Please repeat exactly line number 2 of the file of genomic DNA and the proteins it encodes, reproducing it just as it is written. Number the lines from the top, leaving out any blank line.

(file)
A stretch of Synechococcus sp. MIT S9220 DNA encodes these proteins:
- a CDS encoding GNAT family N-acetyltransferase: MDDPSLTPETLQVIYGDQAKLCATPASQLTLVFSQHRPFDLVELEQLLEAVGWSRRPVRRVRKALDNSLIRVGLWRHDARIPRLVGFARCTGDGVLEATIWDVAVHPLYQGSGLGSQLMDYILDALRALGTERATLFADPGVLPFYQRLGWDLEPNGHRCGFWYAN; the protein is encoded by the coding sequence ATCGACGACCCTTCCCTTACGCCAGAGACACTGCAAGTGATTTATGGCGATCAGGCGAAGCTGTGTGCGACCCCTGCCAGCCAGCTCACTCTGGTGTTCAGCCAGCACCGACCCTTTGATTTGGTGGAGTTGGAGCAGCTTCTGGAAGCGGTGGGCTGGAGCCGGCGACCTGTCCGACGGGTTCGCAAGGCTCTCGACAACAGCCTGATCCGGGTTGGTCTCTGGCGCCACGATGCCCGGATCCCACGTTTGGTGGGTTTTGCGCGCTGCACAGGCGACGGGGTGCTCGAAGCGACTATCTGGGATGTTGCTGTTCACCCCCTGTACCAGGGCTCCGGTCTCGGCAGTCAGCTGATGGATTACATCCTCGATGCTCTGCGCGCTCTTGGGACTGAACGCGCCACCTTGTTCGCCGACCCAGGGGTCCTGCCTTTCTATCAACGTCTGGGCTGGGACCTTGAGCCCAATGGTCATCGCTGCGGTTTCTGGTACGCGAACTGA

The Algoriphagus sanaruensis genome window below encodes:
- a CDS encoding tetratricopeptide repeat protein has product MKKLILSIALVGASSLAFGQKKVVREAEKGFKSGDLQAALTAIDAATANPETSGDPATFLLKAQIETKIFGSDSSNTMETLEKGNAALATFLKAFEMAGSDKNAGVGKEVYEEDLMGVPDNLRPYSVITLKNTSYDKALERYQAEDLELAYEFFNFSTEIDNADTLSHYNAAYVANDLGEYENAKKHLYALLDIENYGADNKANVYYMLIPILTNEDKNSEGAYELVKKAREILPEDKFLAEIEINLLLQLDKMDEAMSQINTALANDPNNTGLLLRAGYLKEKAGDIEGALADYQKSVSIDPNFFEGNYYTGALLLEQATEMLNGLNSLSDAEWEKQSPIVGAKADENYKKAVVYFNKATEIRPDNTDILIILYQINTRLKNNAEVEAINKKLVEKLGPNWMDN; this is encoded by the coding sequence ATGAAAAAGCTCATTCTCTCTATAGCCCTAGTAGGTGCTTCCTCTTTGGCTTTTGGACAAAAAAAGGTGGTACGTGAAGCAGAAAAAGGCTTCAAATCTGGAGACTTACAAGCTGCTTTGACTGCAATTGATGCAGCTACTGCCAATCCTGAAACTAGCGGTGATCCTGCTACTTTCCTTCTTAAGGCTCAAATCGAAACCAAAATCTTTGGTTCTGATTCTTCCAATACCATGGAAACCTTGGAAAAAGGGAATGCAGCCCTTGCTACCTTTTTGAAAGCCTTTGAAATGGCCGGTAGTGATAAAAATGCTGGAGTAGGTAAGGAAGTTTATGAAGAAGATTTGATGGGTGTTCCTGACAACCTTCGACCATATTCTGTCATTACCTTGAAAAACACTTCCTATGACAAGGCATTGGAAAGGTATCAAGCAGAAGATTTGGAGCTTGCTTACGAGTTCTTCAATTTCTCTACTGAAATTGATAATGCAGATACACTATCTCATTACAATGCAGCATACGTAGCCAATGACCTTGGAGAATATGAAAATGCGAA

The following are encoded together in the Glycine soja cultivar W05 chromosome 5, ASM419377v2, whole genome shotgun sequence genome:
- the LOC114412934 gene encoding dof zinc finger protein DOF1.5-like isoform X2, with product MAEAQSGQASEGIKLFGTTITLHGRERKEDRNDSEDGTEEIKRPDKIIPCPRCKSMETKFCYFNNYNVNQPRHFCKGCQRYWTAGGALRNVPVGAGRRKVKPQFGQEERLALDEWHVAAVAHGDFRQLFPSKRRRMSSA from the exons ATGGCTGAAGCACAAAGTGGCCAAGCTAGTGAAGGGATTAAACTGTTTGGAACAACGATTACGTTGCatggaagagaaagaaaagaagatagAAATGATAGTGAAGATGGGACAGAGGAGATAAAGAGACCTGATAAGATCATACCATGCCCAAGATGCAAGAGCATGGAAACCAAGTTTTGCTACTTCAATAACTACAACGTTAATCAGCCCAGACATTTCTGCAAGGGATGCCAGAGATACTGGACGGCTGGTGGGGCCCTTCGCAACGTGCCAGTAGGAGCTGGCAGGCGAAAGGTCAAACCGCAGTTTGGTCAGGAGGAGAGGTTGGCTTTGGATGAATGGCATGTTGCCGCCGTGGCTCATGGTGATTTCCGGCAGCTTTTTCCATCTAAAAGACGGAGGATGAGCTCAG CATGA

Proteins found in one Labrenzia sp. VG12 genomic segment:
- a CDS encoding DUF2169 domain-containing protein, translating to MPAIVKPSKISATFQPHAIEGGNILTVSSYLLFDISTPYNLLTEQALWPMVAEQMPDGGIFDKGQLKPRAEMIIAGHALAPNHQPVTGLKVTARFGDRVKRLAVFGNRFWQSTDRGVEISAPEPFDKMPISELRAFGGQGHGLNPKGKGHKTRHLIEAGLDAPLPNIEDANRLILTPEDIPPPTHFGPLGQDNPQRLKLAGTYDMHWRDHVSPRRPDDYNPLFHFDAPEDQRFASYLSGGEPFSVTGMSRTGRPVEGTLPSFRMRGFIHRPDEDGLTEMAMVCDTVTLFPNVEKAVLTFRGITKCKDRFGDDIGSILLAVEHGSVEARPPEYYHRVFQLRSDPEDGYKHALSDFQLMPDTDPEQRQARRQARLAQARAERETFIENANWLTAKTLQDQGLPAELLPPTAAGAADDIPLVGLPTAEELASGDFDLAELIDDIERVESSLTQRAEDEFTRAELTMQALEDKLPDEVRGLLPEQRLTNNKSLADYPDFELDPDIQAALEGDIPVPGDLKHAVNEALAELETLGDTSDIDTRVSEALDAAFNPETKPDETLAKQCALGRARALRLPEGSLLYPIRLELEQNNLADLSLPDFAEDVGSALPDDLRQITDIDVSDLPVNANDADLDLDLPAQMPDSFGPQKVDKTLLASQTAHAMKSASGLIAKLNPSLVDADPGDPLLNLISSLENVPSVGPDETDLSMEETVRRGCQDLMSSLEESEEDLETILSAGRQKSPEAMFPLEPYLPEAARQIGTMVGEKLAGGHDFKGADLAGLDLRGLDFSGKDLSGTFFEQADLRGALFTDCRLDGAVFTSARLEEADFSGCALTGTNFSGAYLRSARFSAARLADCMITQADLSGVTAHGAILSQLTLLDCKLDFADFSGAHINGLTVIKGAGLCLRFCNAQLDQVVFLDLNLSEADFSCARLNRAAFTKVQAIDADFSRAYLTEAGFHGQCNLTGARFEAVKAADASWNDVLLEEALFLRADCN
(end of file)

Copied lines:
- a CDS encoding GNAT family N-acetyltransferase: MDDPSLTPETLQVIYGDQAKLCATPASQLTLVFSQHRPFDLVELEQLLEAVGWSRRPVRRVRKALDNSLIRVGLWRHDARIPRLVGFARCTGDGVLEATIWDVAVHPLYQGSGLGSQLMDYILDALRALGTERATLFADPGVLPFYQRLGWDLEPNGHRCGFWYAN; the protein is encoded by the coding sequence ATCGACGACCCTTCCCTTACGCCAGAGACACTGCAAGTGATTTATGGCGATCAGGCGAAGCTGTGTGCGACCCCTGCCAGCCAGCTCACTCTGGTGTTCAGCCAGCACCGACCCTTTGATTTGGTGGAGTTGGAGCAGCTTCTGGAAGCGGTGGGCTGGAGCCGGCGACCTGTCCGACGGGTTCGCAAGGCTCTCGACAACAGCCTGATCCGGGTTGGTCTCTGGCGCCACGATGCCCGGATCCCACGTTTGGTGGGTTTTGCGCGCTGCACAGGCGACGGGGTGCTCGAAGCGACTATCTGGGATGTTGCTGTTCACCCCCTGTACCAGGGCTCCGGTCTCGGCAGTCAGCTGATGGATTACATCCTCGATGCTCTGCGCGCTCTTGGGACTGAACGCGCCACCTTGTTCGCCGACCCAGGGGTCCTGCCTTTCTATCAACGTCTGGGCTGGGACCTTGAGCCCAATGGTCATCGCTGCGGTTTCTGGTACGCGAACTGA